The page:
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How Long Does an Eye Exam Take?

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An optometrist briefing her patient on what to expect during her upcoming eye exam.

Everyone needs eye exams, from childhood through to your adult years. These examinations are essential for protecting your vision. 

When you book your next eye exam, how long can you expect to be at the optometrist? 

Eye exams can vary in length depending on your needs, from 30 minutes to over an hour

For example, some patients need a more detailed eye exam due to a high risk of eye disease, or they may need a dilated eye exam.

You can ask your eye doctor how long your exam will last—they’re always available to help. 

Eye Exams Help Protect Your Eye Health & Vision

Comprehensive eye exams feature many diagnostic tests to assess your vision and identify potential eye problems. No matter the length of your eye exam, they are worth the time for peace of mind regarding your eye health. 

Eye exams can seem unnecessary, especially if you see clearly, but your eyes are much more than just clear vision. Many eye diseases can develop with limited symptoms, making eye exams crucial for identifying potential problems. 

Eye exams can help diagnose many eye conditions, including: 

How Often Should You Have an Eye Exam? 

While your eye exam doesn’t take long, you may wonder how often you need one. The answer isn’t the same for everyone—eye exam frequency depends on a patient’s health and age. 

Some patients find their vision changes sooner than 2 years. If you feel any blurriness or discomfort in your vision, it is best to call the office and book an eye exam as soon as possible. 

According to the Canadian Association of Optometrists, adults 20 to 39 without any eye-related risks or problems should have an eye exam at least every 2–3 years. Adults aged 40 to 64 should have an eye exam at least every 2 years, while older adults over 65 should have an annual eye exam. 

For infants and toddlers, it is recommended they receive their first eye exam between the ages of six to nine months, while preschool children should come in for their eye exam once again between the ages of two and five years old. School-aged children should come at least once a year to get their eyes checked up until the age of 19. 

Patients with conditions like diabetes or post-operative LASIK/eye surgery patients may need an annual eye exam to catch any potential problems as early as possible. Your optometrist will recommend an eye exam schedule based on your eye care needs. 

An optometrist conducting a visual acuity test with his patient.

What Happens During Your Eye Exam?

Eye exams are more than a vision test—your eye doctor looks at many aspects of your eye health and vision to protect your sight and identify problems as early as possible. 

Your eye exam includes numerous diagnostic tests, from colour blindness to retinal scanning. Some of the critical parts of your exam include visual acuity and eye health evaluation. 

Medical History

Whether you’re a new or returning patient, ensuring your medical history is up to date is an important part of your eye exam.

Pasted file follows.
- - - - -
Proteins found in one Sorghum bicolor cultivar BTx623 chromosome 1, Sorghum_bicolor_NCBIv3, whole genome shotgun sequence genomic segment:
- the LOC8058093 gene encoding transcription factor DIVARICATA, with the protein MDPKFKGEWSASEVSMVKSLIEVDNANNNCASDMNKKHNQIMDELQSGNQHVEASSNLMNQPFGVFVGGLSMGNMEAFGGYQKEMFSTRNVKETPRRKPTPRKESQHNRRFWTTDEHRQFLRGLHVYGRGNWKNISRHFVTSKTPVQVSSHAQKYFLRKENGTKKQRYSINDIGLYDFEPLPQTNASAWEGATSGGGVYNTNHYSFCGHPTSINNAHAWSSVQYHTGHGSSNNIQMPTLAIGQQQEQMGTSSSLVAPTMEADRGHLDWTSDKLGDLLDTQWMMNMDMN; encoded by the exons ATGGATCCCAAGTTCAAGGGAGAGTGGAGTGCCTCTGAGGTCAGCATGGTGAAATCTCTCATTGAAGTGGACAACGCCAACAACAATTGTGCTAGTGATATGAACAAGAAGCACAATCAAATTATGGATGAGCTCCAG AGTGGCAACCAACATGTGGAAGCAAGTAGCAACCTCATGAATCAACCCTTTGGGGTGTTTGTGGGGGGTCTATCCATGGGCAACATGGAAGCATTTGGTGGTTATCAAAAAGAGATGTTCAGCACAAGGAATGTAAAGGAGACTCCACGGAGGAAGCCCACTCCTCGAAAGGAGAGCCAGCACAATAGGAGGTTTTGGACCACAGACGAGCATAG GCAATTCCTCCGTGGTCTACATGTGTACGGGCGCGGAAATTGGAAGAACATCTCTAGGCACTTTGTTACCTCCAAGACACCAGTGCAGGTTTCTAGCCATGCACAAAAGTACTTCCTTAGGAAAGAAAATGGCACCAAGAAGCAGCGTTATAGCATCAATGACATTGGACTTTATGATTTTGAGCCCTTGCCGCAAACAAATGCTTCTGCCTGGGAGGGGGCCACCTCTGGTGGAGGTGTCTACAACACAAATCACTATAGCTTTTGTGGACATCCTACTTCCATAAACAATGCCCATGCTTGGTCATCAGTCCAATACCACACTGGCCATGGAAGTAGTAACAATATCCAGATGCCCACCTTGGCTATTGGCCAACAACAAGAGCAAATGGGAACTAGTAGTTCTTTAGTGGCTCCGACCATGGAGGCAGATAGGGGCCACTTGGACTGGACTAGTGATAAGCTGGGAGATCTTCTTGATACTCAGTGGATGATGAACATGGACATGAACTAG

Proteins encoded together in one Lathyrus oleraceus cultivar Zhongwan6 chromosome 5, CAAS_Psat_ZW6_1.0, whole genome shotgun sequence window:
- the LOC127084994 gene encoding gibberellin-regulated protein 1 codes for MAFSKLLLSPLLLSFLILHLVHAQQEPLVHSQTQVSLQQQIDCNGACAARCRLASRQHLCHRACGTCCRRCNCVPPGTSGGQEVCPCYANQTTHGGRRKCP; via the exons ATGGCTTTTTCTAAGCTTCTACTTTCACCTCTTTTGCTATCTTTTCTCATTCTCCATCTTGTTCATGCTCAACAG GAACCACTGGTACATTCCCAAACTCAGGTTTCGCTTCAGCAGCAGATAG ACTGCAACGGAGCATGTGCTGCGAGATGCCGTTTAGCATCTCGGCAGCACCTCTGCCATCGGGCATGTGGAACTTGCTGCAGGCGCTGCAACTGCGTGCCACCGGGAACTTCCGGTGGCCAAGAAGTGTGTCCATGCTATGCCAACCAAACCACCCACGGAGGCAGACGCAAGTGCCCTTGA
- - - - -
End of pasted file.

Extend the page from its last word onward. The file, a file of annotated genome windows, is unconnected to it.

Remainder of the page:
Your eye doctor will ask several questions about your lifestyle, work, medical history, and family history to identify potential eye-related risks or concerns. 

Visual Acuity

Visual acuity is what most patients think of when they envision an eye exam—”how clearly can you see.” Your optometrist tests this by having you read an eye chart to help identify if you require corrective lenses. If you have a refractive error, a refraction test helps find the right lens power for your glasses

Eye Health Evaluation

An eye health evaluation is essential to identify eye disease as early as possible. Many conditions have limited symptoms in their early stages, making them hard to diagnose. An eye health evaluation helps your eye doctor to look closely at the eye’s internal structures, like the retina, optic nerve, and more. 

Your optometrist uses different technology to examine your eyes and make an accurate diagnosis. If necessary, they’ll use eye drops to dilate your eyes and see the internal structures more easily. They may also refer you to a specialist for further evaluation if needed. 

What Happens After Your Eye Exam?

Your eye doctor will review and discuss your results after completing your tests. If you have an eye problem, your optometrist will recommend a customized treatment plan to address the issue and manage your eye health. 

If your prescription or results of your eye exam require eyeglasses, you’ll work with one of our opticians to find lenses and frames best suited for your vision needs. 

Time for an Eye Exam? Book Yours Today

Eye exams are important for your health and vital in maintaining your vision as it is essential to your everyday life. By being on top of your ocular health, your optometrist is able to assess your eyes and identify any potential problems or risks early on. Don’t leave your vision up to chance—visit your eye doctor regularly. 

Contact us at West Coast Optical when it’s time for your next eye exam.

Written by West Coast Optical

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